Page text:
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Issue 3

Winter 2017

Crisis has been the theme of 2017, from natural disasters to corporate scandal and failures. The intensity of each storm gets scrutinized for easy comparison, but the accumulated volume of risks creates a constant worry over what’s next.

Destruction happens with remarkable speed. Rebuilding takes much longer and does not receive the same attention.

Homes and businesses were destroyed by the worst wildfires ever in Northern California and floodwater in Houston. Roads and electrical infrastructure were decimated in Puerto Rico, along with vital crops throughout the Caribbean. The financial toll and sheer determination needed to rebuild may seem overwhelming. Corporate donations and crisis response require a wide-ranging reexamination of supply chains and economic interdependencies, both to create resilient teams and to support those in greatest need.

Globally, 89% of people surveyed by the Cone Communications Disaster Relief Trend Tracker said that companies should leverage their assets to help affected communities with in‐kind donations and employee volunteers. The same study found 87% of people want companies to play a longer‐term role in relief efforts, not just immediate recovery.


China’s growing and evolving role in global affairs has implications for industries, nation-states and the personal connections that drive business. Geopolitics has reemerged as a major force, even for companies that tried to avoid such conflicts. These ongoing issues merit more attention from ThinkSet.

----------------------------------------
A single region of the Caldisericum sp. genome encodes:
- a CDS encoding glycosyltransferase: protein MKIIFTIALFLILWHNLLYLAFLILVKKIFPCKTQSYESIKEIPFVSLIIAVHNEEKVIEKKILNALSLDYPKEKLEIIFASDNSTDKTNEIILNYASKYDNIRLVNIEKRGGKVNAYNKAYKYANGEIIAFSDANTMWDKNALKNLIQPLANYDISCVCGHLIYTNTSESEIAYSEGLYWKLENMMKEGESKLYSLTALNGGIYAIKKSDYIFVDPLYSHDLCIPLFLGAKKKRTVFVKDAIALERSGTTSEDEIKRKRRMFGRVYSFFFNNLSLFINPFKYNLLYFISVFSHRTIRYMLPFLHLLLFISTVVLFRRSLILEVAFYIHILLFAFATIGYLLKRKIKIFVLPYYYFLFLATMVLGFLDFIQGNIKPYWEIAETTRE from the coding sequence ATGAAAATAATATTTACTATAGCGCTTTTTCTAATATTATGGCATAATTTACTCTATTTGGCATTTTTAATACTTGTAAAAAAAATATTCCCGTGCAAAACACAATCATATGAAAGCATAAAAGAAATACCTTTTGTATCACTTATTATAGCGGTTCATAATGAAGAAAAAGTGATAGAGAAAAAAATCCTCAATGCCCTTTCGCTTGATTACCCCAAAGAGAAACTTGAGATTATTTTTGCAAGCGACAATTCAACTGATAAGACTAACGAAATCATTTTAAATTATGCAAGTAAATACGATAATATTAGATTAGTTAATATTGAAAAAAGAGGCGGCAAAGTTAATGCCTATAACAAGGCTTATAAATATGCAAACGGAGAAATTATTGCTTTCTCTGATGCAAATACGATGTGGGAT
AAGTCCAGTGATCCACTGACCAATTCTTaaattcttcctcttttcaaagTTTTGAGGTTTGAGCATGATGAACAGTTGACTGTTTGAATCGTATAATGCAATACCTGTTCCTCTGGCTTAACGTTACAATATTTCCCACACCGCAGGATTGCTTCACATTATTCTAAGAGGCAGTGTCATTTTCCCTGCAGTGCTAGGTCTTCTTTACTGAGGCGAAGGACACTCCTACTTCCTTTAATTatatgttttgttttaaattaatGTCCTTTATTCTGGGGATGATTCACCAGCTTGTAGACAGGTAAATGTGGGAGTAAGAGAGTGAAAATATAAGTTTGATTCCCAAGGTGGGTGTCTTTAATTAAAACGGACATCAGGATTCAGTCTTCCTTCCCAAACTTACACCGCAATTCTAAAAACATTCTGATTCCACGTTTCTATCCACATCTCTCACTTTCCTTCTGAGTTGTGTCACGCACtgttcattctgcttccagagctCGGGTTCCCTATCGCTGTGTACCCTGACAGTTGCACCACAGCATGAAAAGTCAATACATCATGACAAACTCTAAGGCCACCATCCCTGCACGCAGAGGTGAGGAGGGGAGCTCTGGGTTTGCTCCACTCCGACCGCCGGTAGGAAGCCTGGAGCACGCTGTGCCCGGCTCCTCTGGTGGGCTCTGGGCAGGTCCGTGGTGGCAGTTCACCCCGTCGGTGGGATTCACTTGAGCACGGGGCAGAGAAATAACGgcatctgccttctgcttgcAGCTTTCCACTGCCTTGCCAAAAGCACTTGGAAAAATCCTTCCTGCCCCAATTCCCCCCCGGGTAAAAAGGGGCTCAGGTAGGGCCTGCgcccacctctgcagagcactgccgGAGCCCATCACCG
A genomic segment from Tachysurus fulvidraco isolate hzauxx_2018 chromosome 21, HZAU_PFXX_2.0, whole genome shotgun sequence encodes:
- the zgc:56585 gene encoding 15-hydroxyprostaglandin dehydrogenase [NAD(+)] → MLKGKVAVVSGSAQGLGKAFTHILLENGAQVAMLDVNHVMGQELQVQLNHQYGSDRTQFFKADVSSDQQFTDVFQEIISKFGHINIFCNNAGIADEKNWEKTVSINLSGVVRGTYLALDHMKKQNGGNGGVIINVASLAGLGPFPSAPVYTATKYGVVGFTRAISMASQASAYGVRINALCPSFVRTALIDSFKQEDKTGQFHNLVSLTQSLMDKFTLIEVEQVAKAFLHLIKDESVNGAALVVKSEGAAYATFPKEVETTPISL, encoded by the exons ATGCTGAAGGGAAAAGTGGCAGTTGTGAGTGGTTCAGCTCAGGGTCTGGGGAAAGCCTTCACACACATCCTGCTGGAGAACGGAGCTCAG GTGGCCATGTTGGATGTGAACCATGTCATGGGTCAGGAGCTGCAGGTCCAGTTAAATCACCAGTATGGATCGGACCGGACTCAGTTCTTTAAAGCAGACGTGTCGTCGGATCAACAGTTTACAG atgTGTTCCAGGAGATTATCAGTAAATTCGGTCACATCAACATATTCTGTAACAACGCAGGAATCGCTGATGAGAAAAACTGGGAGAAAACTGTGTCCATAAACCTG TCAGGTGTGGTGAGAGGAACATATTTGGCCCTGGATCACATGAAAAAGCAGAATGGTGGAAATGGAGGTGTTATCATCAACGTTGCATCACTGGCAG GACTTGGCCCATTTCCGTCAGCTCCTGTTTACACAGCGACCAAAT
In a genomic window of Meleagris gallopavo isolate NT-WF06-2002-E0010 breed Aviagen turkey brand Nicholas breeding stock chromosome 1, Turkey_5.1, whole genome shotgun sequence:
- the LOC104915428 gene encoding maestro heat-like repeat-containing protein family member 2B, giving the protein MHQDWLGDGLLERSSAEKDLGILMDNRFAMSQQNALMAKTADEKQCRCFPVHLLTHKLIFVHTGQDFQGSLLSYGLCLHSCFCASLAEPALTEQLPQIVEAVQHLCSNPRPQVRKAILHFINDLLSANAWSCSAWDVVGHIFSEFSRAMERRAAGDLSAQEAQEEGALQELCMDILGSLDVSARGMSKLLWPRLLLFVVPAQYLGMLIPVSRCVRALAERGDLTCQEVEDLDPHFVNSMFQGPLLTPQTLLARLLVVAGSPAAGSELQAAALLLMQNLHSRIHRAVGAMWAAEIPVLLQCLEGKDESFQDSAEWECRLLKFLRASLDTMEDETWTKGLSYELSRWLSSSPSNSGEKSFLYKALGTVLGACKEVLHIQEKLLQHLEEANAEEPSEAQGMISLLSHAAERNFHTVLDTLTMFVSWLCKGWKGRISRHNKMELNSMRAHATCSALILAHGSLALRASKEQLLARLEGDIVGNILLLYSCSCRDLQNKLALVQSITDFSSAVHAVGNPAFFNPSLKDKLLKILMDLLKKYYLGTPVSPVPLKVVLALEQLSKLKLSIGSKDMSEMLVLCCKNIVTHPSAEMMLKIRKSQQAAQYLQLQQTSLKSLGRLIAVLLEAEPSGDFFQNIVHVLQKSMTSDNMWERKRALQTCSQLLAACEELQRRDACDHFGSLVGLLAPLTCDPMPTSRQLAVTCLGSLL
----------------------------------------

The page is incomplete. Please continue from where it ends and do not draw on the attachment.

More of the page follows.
Companies often are unprepared for a change in the status quo. You can’t predict when standards will shift. The backlash against globalization may not last, but it requires navigation. Executives and board members have found themselves enmeshed in issues raised by others. For example, many were asked if they are doing enough to support female managers, hoping to avoid the crisis that hit The Weinstein Company over its CEO’s alleged mistreatment of women.

Equifax Inc. became a case study for data security failure after hundreds of millions of personal data records were stolen in one of the biggest data breaches yet. That alone may spark reconsideration of corporate data collection, protection and credit reporting. We think there’s value to be had as a trusted corporate steward, but with a humility that recognizes absolute control is not possible in the networked world.

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